A refusal or unwillingness to engage with the primary materials also can lead a minister to wishful-thinking or even denialism – that such-and-such will not really lead to a trade barrier in the Irish Sea and so on.
Such evasions are far less possible when you see things in their black-and-white typed form, and you have had explained to you what the meaning and consequences are of that black-and-white typed form.
There is also, of course, the natural tendency of people with power to rely on others only then to blame them when things go wrong.
Decisions in respect of the United Kingdom’s obligations are not for advisers and officials to make – ministers have to form their own view, for it is that view for which ministers are responsible.
A minister – even a prime minister – is just as capable as any intelligent and diligent lay client as engaging directly with a legal instrument, and in forming their own understanding of that instrument.
Summaries and reliance on advisors are not substitutes for knowing your way round the primary materials.
And given the doctrine of ministerial responsibility, and the immense importance of many legal international agreements, ministers have a special responsibility to properly understand what they are signing us up to.
Advisers advise, and ministers decide – but some ministerial decisions require far more than reliance on advisers.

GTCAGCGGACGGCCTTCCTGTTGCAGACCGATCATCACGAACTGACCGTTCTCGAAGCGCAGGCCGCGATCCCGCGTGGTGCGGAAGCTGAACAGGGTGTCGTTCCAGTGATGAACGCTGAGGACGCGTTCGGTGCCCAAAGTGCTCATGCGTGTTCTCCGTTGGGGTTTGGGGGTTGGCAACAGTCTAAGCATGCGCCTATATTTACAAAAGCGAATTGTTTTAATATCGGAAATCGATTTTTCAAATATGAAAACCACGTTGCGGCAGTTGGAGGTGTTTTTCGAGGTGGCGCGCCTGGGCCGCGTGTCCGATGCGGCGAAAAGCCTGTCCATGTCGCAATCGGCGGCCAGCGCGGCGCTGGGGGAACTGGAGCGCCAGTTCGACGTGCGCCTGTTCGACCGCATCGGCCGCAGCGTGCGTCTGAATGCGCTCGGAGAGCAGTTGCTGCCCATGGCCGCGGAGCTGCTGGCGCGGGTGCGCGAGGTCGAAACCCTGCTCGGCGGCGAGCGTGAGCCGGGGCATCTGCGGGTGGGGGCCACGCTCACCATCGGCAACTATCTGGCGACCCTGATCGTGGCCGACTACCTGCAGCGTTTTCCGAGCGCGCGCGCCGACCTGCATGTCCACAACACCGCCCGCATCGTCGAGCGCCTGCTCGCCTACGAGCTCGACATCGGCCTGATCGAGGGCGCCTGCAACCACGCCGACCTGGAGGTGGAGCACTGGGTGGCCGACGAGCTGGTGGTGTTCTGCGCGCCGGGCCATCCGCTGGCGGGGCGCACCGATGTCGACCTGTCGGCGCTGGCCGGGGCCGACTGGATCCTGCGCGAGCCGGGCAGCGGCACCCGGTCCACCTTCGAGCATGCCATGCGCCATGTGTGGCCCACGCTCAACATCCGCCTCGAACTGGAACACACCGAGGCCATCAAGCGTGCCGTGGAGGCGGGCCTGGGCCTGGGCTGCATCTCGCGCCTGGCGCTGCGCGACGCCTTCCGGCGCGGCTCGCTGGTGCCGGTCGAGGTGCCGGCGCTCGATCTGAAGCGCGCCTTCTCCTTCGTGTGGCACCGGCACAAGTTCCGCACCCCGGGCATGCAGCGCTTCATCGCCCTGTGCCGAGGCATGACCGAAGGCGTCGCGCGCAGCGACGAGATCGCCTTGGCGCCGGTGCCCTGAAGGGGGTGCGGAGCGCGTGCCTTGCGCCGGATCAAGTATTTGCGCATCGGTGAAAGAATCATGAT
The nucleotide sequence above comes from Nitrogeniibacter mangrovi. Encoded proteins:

If you value the free-to-read and independent legal and policy commentary please do support through the Paypal box above.
Suggested donation of any amount as a one-off, £1 upwards per post found useful or valuable, or £4.50 upwards on a monthly profile.
This law and policy blog provides a daily post commenting on and contextualising topical law and policy matters – each post is published at about 9.30am UK time.
Each post takes time, effort, and opportunity cost.
Or become a Patreon subscriber.
You can also subscribe to this blog at the subscription box above (on an internet browser) or on a pulldown list (on mobile).
This blog enjoys a high standard of comments, many of which are better and more interesting than the posts.
Comments are welcome, but they are pre-moderated.
Comments will not be published if irksome.